A combination cancer immunotherapy from French biotech Innate Pharma was twice as effective at treating recurrent squamous cell carcinoma as standard therapy in a Phase II trial.

Squamous cell carcinoma is a head and neck cancer that forms lesions in the mucous membranes of body cavities such as the mouth, nose and throat.

Patients are typically treated with … surgery, radiation therapy and even chemotherapy,” the Chief Medical Officer of Innate Pharma, Pierre Dodion, told me.  “And unfortunately despite all this, many patients recur.” This recurrence creates a subpopulation of cancer patients that is very hard to treat.

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Innate Pharma cancer immunotherapy checkpoint inhibitor

A checkpoint inhibitor antibody

In the Phase II trial, Innate’s checkpoint inhibitor antibody was part of a combination therapy. While most checkpoint inhibitors work by releasing the brakes cancer cells put on only one type of immune cells, Innate’s antibody has the same effect in two different types of immune cells.

The other treatment in the combo is cetuximab, a market-approved cancer immunotherapy antibody distributed in Europe by Merck. Cetuximab contributes to the therapy by inhibiting tumor growth and activating immune cells.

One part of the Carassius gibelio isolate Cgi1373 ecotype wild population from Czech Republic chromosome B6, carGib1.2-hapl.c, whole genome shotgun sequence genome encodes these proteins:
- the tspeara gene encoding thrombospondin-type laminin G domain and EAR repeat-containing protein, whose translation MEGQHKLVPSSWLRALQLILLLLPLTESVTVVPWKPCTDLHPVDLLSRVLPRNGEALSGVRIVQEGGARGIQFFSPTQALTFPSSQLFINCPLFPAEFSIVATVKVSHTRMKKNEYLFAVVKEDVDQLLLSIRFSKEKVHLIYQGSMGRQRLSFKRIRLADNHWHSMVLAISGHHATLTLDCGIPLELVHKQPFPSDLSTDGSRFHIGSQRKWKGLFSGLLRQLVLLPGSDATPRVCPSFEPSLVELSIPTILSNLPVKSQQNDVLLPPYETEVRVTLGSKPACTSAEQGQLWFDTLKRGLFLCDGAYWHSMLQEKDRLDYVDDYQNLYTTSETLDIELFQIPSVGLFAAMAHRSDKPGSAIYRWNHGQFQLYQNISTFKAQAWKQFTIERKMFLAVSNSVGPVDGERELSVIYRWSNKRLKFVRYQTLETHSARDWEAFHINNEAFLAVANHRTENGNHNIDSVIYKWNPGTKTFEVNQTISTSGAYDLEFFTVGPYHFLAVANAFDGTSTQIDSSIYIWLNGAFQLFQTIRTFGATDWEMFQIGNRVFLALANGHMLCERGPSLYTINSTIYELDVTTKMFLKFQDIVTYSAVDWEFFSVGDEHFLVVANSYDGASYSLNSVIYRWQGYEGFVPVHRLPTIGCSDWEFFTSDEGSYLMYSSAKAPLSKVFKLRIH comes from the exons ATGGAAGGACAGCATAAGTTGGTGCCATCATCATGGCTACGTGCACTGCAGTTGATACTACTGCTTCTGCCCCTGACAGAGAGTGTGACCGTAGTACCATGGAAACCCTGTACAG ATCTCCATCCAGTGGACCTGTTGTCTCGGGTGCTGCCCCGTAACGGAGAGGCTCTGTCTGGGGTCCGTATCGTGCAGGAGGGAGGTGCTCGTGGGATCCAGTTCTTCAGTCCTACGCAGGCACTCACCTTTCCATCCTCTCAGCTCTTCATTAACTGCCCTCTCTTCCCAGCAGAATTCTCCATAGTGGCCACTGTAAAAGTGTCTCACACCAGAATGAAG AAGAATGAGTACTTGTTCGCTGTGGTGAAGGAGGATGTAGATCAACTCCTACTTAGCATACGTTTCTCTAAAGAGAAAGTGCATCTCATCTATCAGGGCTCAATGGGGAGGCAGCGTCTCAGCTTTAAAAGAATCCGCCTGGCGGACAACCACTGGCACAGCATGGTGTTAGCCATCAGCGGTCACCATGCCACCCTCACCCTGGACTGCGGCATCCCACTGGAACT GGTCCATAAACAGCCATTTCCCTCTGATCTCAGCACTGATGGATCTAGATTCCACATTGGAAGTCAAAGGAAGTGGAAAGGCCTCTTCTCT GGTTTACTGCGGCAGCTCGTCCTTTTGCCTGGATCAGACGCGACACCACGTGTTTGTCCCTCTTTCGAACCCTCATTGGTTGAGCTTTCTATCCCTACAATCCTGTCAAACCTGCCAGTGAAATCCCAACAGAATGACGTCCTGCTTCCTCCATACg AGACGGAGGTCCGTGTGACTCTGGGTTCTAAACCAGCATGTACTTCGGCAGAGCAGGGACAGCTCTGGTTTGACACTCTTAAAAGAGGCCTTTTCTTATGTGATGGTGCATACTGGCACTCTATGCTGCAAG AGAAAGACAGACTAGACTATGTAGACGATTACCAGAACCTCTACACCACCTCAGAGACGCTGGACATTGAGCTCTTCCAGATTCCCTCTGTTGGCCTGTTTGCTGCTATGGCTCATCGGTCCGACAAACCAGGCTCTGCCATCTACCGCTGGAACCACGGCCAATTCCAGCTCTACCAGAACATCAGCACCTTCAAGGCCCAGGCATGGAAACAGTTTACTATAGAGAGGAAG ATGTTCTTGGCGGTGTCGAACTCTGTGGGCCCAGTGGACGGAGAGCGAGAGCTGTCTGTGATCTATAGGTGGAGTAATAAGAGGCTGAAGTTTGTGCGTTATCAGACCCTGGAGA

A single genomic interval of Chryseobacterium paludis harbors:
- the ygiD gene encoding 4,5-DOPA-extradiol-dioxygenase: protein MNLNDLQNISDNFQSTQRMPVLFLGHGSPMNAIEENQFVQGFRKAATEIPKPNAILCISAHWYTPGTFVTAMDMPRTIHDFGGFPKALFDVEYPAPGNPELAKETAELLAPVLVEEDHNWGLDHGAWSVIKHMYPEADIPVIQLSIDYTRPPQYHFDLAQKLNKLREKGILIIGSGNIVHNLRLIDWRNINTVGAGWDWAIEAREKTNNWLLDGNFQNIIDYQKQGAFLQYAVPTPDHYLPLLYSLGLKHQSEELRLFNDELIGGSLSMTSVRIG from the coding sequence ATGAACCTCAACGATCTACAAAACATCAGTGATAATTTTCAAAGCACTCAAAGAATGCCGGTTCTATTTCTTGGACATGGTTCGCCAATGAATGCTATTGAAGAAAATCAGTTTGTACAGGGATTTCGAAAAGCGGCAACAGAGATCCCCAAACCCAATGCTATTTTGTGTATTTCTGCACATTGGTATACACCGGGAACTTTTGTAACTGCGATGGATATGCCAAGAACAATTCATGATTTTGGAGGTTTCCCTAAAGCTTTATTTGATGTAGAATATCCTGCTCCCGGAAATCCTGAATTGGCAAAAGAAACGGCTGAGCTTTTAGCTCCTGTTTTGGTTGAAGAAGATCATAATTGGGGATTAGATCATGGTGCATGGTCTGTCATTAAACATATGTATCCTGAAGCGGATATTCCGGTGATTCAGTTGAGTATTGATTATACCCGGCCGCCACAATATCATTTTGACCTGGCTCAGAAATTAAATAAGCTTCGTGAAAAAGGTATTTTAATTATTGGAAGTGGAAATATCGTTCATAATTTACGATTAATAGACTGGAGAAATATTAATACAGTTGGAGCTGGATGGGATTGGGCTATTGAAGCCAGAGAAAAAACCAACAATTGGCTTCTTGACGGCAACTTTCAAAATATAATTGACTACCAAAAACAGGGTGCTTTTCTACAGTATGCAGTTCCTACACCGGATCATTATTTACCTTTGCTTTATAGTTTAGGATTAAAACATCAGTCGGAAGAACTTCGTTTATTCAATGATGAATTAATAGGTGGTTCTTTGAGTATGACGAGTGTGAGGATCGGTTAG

By providing our antibody, we super-excite immune cells,” Dodion explained. “This combination is a different approach to existing treatments already on the market.

All 40 patients in the trial had received chemotherapy before. Twice as many patients responded to the combination therapy than they do to currently approved therapies. “For available drugs, the response rate would be typically around 15%,” enthused Dodion. “We report a response rate of 27.5% so it is almost doubled.” The combo also showed a good safety profile.

Notably, 17 patients in this trial had received unsuccessful immunotherapy previously, but three of them responded to Innate’s combo immunotherapy.

As Dodion told me, Innate is recruiting more patients to expand the Phase II trial, this time with patients who have all undergone chemo- and immunotherapy.

Innate’s trial was partly funded by AstraZeneca in a partnership launched in 2015. Innate’s antibody could be used in combinations to treat other forms of cancer as well as squamous cell carcinoma. According to Dodion, AstraZeneca is now testing Innate’s antibody in different combinations treating colorectal, ovarian and lung cancer, among others. 


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